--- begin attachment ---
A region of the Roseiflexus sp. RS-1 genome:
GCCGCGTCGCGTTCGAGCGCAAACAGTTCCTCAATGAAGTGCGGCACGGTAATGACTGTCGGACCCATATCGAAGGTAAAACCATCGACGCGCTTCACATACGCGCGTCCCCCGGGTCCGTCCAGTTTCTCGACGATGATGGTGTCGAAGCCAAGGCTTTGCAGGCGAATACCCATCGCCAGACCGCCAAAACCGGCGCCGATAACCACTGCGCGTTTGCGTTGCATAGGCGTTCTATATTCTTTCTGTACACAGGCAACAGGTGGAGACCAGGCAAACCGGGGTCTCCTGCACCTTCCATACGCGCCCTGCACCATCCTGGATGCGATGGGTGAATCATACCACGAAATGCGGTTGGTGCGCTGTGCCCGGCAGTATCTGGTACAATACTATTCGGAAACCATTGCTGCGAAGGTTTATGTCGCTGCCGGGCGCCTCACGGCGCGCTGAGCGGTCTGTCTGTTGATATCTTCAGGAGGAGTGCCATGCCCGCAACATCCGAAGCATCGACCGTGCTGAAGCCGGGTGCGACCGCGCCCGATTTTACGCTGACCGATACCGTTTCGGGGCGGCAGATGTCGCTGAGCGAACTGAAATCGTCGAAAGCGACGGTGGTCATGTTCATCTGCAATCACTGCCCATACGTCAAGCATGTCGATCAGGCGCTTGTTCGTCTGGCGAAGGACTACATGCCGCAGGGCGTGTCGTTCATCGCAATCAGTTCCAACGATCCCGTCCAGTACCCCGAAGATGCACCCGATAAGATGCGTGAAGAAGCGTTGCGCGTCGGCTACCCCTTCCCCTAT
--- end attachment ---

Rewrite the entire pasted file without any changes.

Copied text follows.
A region of the Roseiflexus sp. RS-1 genome:
GCCGCGTCGCGTTCGAGCGCAAACAGTTCCTCAATGAAGTGCGGCACGGTAATGACTGTCGGACCCATATCGAAGGTAAAACCATCGACGCGCTTCACATACGCGCGTCCCCCGGGTCCGTCCAGTTTCTCGACGATGATGGTGTCGAAGCCAAGGCTTTGCAGGCGAATACCCATCGCCAGACCGCCAAAACCGGCGCCGATAACCACTGCGCGTTTGCGTTGCATAGGCGTTCTATATTCTTTCTGTACACAGGCAACAGGTGGAGACCAGGCAAACCGGGGTCTCCTGCACCTTCCATACGCGCCCTGCACCATCCTGGATGCGATGGGTGAATCATACCACGAAATGCGGTTGGTGCGCTGTGCCCGGCAGTATCTGGTACAATACTATTCGGAAACCATTGCTGCGAAGGTTTATGTCGCTGCCGGGCGCCTCACGGCGCGCTGAGCGGTCTGTCTGTTGATATCTTCAGGAGGAGTGCCATGCCCGCAACATCCGAAGCATCGACCGTGCTGAAGCCGGGTGCGACCGCGCCCGATTTTACGCTGACCGATACCGTTTCGGGGCGGCAGATGTCGCTGAGCGAACTGAAATCGTCGAAAGCGACGGTGGTCATGTTCATCTGCAATCACTGCCCATACGTCAAGCATGTCGATCAGGCGCTTGTTCGTCTGGCGAAGGACTACATGCCGCAGGGCGTGTCGTTCATCGCAATCAGTTCCAACGATCCCGTCCAGTACCCCGAAGATGCACCCGATAAGATGCGTGAAGAAGCGTTGCGCGTCGGCTACCCCTTCCCCTAT